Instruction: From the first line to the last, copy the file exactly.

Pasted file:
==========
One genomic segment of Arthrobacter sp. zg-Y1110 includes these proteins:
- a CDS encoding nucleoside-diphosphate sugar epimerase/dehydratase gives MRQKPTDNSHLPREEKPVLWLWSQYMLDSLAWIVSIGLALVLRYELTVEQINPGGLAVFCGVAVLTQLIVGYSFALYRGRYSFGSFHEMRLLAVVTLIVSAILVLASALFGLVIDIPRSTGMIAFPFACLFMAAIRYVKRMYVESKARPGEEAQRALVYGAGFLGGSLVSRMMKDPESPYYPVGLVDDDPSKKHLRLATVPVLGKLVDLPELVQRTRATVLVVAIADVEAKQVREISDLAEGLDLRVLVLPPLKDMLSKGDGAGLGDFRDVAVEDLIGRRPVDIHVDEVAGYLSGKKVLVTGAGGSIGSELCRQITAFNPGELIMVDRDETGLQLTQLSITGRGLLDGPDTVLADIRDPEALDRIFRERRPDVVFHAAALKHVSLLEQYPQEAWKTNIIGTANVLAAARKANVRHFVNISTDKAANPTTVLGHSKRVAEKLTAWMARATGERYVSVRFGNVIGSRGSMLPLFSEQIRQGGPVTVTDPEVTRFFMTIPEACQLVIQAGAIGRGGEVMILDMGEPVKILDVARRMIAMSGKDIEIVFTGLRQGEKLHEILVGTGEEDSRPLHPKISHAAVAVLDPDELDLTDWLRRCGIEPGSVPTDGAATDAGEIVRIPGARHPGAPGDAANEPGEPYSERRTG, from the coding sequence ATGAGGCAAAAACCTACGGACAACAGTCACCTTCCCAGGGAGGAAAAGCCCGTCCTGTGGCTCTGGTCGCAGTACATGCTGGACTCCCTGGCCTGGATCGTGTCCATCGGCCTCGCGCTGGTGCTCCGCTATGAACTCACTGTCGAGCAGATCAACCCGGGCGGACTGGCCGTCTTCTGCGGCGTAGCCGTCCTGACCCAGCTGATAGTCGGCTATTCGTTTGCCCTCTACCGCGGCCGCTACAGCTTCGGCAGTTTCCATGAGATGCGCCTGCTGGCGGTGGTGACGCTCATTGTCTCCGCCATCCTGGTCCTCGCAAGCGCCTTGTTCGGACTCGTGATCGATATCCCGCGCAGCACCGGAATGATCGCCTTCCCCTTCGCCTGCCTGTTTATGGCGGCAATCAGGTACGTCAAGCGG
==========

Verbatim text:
One genomic segment of Arthrobacter sp. zg-Y1110 includes these proteins:
- a CDS encoding nucleoside-diphosphate sugar epimerase/dehydratase gives MRQKPTDNSHLPREEKPVLWLWSQYMLDSLAWIVSIGLALVLRYELTVEQINPGGLAVFCGVAVLTQLIVGYSFALYRGRYSFGSFHEMRLLAVVTLIVSAILVLASALFGLVIDIPRSTGMIAFPFACLFMAAIRYVKRMYVESKARPGEEAQRALVYGAGFLGGSLVSRMMKDPESPYYPVGLVDDDPSKKHLRLATVPVLGKLVDLPELVQRTRATVLVVAIADVEAKQVREISDLAEGLDLRVLVLPPLKDMLSKGDGAGLGDFRDVAVEDLIGRRPVDIHVDEVAGYLSGKKVLVTGAGGSIGSELCRQITAFNPGELIMVDRDETGLQLTQLSITGRGLLDGPDTVLADIRDPEALDRIFRERRPDVVFHAAALKHVSLLEQYPQEAWKTNIIGTANVLAAARKANVRHFVNISTDKAANPTTVLGHSKRVAEKLTAWMARATGERYVSVRFGNVIGSRGSMLPLFSEQIRQGGPVTVTDPEVTRFFMTIPEACQLVIQAGAIGRGGEVMILDMGEPVKILDVARRMIAMSGKDIEIVFTGLRQGEKLHEILVGTGEEDSRPLHPKISHAAVAVLDPDELDLTDWLRRCGIEPGSVPTDGAATDAGEIVRIPGARHPGAPGDAANEPGEPYSERRTG, from the coding sequence ATGAGGCAAAAACCTACGGACAACAGTCACCTTCCCAGGGAGGAAAAGCCCGTCCTGTGGCTCTGGTCGCAGTACATGCTGGACTCCCTGGCCTGGATCGTGTCCATCGGCCTCGCGCTGGTGCTCCGCTATGAACTCACTGTCGAGCAGATCAACCCGGGCGGACTGGCCGTCTTCTGCGGCGTAGCCGTCCTGACCCAGCTGATAGTCGGCTATTCGTTTGCCCTCTACCGCGGCCGCTACAGCTTCGGCAGTTTCCATGAGATGCGCCTGCTGGCGGTGGTGACGCTCATTGTCTCCGCCATCCTGGTCCTCGCAAGCGCCTTGTTCGGACTCGTGATCGATATCCCGCGCAGCACCGGAATGATCGCCTTCCCCTTCGCCTGCCTGTTTATGGCGGCAATCAGGTACGTCAAGCGG